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Surveys - What and Why?

Posted May 15th, 2008 under smart buying, smart selling.

A survey is a drawing of a property which is made to scale and certified. A survey shows the boundaries, measurements, and all "improvements" made to the land. An improvement could be a house, fence, swimming pool, tree, shed, driveway, or any other structure that enhances the value of the land.

A survey also shows any easements, restrictions, rights of way, and encroachments. An easement allows a specified party to enter your property for some purpose. Most often, local utility companies will have easements for maintenance purposes, but there are other possibilities. An encroachment is anything which overhangs or protrudes into the property, such as a neighbour's tree, drive, roof, or fence. A right of way is the right of the property owner to enter onto a specific part of an adjoining property.

Only a certified Surveyor can provide a survey, date it, and certify its accuracy. A survey reflects the state of the property at the time the survey is drawn and dated.

Why are Surveys Important?

When you purchase a property, you should always ask for a survey as part of the agreement of sale. Without a survey, you cannot be sure that your plans for renovating or personalizing a property are feasible. You may discover an underground gas line that prevents you from putting in a pool, or you may discover that your property does not extend all the way to the fence, or that your driveway is actually a shared driveway. A survey helps you avoid this type of unpleasant surprise by giving you an accurate picture of a property.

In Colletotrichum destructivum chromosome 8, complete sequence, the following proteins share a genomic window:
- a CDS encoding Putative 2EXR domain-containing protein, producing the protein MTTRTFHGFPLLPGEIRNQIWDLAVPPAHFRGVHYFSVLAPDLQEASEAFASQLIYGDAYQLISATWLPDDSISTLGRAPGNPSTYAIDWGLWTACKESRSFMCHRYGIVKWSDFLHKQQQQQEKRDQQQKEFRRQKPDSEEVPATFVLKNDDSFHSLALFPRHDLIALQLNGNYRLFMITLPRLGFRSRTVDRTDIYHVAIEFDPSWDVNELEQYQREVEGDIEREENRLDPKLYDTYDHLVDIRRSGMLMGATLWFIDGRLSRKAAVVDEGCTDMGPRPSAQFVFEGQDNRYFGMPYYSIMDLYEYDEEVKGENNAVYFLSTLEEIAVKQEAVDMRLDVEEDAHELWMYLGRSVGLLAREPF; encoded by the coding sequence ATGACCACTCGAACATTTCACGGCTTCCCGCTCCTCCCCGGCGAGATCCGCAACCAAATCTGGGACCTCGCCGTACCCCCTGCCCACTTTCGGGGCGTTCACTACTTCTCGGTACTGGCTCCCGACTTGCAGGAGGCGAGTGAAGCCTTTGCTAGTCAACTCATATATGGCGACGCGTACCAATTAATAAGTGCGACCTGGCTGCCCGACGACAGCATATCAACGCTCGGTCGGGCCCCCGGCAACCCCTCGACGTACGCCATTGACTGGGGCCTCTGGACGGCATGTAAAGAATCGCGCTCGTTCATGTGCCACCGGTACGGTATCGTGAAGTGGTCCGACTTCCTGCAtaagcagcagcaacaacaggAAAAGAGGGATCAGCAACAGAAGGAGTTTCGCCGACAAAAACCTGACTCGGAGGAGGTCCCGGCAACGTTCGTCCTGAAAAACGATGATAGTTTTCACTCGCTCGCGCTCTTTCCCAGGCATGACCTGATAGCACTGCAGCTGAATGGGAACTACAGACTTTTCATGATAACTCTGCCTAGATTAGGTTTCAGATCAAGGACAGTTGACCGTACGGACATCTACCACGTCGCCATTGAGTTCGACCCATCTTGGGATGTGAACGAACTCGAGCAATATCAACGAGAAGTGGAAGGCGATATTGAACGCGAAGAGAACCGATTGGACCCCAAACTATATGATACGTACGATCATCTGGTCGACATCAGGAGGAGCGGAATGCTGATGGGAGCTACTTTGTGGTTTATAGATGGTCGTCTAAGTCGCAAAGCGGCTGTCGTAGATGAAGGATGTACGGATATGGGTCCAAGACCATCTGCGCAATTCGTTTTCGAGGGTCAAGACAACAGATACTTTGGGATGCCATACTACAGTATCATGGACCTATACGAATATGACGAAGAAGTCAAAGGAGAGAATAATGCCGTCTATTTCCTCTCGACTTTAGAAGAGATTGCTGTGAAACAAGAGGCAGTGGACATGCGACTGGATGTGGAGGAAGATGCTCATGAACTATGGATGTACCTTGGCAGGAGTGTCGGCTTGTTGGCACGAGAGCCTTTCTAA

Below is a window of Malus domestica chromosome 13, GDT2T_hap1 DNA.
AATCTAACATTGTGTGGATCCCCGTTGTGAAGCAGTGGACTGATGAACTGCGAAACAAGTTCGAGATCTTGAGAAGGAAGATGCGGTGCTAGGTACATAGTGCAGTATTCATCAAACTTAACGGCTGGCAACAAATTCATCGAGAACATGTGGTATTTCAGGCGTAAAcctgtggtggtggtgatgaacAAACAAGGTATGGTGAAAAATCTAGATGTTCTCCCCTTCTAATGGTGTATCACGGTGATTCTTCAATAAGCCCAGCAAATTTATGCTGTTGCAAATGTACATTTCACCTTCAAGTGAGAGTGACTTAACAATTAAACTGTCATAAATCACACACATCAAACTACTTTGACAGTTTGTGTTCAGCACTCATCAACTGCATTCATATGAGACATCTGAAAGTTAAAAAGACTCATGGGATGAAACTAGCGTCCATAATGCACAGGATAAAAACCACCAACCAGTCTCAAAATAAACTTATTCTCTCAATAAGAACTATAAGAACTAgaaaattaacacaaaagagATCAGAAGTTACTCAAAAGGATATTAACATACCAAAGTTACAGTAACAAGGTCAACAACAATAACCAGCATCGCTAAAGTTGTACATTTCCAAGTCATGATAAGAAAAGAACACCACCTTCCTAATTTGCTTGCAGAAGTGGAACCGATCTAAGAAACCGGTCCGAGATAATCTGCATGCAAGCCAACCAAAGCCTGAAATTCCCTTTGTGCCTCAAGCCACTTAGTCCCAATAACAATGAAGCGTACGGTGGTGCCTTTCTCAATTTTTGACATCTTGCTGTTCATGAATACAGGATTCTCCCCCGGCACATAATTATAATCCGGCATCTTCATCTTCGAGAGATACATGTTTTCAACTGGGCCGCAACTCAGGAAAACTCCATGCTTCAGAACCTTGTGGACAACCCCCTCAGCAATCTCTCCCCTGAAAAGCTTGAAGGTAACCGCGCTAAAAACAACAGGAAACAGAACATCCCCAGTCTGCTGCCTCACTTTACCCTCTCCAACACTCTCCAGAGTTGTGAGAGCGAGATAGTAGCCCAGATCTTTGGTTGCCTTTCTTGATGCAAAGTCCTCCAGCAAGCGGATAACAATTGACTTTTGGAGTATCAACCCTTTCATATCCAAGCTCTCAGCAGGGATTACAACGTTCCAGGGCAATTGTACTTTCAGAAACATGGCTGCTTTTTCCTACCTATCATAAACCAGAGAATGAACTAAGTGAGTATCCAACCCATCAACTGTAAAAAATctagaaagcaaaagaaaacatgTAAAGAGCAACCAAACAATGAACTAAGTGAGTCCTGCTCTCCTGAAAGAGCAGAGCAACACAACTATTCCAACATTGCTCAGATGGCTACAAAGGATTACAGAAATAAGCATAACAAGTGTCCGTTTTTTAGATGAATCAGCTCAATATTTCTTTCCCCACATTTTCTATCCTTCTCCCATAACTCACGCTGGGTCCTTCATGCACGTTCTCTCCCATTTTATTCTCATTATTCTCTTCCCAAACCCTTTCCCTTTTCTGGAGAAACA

Surveys and Title Insurance

Lately, title insurance has been promoted as a substitute for a survey. Title insurance is a type of insurance which covers costs such as suing the vendor for failing to mention key details about the property.

However, title insurance is not a substitute for a survey. Consider the example where you are unable to build your pool because of an underground gas line about which you were not informed. Though title insurance will cover the cost of a lawsuit, the gas line remains, and you still cannot build the pool. A survey would have warned you ahead of time, thus giving you the chance to back out of the deal (probided you had included the appropriate clause in the contract of sale).

However, title insurance does provide other benefits. It can cover losses incurred if you are the victim of identity theft or mortgage fraud affecting your property. It can also provide protection if the previous own has contravened municipal bylaws, for example, by converting a carport into a garage without proper permits.

So in truth, when asking “which should I get, a survey or title insurance?”, the best answer is 'both'.

Got a question about surveys? Just ask me, I'll be happy to help.


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